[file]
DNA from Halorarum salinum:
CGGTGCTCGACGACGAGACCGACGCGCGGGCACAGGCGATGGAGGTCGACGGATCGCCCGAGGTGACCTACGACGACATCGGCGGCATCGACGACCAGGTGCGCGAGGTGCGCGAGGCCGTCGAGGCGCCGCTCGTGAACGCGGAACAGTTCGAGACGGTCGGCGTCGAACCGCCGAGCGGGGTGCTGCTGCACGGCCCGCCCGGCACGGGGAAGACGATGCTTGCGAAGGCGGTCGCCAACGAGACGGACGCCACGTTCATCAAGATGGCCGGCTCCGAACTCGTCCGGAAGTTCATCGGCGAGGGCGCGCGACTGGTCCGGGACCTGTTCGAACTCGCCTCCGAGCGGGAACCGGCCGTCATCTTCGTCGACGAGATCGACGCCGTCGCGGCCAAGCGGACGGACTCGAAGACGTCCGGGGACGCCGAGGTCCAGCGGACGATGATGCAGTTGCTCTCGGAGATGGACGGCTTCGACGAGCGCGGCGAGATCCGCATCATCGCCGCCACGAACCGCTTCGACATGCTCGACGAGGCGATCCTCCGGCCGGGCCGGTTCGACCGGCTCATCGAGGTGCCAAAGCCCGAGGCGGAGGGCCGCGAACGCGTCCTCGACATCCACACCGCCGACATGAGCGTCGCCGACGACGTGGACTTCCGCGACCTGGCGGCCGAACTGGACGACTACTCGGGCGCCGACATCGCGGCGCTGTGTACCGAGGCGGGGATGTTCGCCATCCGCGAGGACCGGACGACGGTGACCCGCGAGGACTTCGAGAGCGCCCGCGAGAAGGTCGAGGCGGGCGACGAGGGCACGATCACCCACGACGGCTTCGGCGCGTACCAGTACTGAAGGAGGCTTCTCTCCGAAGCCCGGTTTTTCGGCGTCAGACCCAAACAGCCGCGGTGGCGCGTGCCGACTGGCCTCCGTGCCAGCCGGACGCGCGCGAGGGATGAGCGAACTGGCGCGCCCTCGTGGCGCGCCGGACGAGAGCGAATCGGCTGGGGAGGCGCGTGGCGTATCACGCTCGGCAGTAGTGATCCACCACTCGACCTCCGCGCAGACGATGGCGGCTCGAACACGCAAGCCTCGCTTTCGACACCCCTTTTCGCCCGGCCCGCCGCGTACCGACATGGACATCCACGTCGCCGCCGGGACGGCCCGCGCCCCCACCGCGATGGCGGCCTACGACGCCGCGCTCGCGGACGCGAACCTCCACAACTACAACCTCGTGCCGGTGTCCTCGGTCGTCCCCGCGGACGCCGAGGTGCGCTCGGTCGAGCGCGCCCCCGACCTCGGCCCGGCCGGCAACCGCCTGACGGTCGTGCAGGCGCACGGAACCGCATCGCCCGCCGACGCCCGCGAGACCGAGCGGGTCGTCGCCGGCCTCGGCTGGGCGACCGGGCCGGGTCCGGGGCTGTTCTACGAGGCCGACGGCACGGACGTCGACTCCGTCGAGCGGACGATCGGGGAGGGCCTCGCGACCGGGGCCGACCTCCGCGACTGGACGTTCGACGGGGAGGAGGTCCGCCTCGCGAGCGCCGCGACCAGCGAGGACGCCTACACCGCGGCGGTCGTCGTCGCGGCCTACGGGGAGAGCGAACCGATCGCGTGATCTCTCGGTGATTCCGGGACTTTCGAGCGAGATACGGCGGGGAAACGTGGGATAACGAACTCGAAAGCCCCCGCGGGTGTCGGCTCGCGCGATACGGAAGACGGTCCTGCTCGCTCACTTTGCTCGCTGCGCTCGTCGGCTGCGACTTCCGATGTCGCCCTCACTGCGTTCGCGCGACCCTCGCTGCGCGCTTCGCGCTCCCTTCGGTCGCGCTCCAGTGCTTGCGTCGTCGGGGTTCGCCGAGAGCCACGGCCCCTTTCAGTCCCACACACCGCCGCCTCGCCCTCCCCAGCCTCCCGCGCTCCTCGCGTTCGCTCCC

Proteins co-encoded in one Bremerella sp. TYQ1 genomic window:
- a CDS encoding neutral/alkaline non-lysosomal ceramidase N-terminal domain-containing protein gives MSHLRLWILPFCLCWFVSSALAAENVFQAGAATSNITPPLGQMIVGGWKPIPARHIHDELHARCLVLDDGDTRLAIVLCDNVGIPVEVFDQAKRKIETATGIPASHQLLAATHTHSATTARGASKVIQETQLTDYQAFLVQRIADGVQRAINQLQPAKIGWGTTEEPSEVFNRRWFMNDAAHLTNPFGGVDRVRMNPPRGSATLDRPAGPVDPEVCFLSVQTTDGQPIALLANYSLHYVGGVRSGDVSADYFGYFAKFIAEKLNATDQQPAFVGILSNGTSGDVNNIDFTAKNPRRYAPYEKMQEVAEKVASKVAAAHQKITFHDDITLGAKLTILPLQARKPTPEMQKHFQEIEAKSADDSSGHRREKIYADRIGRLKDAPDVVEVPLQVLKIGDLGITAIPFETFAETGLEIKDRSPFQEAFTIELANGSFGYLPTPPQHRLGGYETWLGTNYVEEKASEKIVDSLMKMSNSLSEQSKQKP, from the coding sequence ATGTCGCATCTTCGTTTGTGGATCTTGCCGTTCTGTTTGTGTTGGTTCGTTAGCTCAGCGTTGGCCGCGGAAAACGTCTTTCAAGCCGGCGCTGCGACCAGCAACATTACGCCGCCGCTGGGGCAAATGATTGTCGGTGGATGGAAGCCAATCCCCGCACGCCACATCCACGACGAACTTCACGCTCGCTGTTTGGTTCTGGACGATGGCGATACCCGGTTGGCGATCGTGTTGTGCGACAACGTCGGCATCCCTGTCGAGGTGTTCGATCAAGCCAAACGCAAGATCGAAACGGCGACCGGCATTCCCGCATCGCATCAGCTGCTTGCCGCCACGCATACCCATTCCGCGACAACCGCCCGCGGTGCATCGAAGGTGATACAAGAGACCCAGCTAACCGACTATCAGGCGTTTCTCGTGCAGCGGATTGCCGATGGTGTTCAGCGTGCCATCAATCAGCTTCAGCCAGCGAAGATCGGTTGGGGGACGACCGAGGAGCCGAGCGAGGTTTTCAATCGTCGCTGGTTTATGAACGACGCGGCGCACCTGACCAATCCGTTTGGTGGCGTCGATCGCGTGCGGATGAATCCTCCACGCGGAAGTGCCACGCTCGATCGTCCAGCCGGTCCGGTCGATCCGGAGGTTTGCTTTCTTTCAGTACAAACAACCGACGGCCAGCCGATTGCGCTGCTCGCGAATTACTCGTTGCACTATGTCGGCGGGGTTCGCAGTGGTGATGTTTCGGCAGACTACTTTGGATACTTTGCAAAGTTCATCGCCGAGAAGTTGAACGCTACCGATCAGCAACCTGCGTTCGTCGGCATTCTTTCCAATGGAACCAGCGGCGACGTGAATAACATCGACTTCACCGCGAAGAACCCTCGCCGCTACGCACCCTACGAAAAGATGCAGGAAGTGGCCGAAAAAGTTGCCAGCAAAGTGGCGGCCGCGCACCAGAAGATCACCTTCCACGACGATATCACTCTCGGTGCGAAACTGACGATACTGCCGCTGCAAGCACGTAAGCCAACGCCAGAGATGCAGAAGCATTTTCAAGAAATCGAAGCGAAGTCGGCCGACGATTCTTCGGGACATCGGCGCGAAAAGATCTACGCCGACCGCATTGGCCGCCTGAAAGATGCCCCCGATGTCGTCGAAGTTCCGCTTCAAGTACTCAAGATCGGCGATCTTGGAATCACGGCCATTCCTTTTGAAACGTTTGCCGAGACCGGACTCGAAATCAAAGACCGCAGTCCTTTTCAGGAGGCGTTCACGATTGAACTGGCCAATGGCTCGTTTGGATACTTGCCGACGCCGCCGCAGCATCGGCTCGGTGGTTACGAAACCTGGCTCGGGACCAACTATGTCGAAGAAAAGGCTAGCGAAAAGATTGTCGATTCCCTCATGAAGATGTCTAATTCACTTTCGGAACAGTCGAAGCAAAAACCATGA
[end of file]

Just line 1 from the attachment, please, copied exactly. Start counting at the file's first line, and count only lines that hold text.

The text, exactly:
DNA from Halorarum salinum: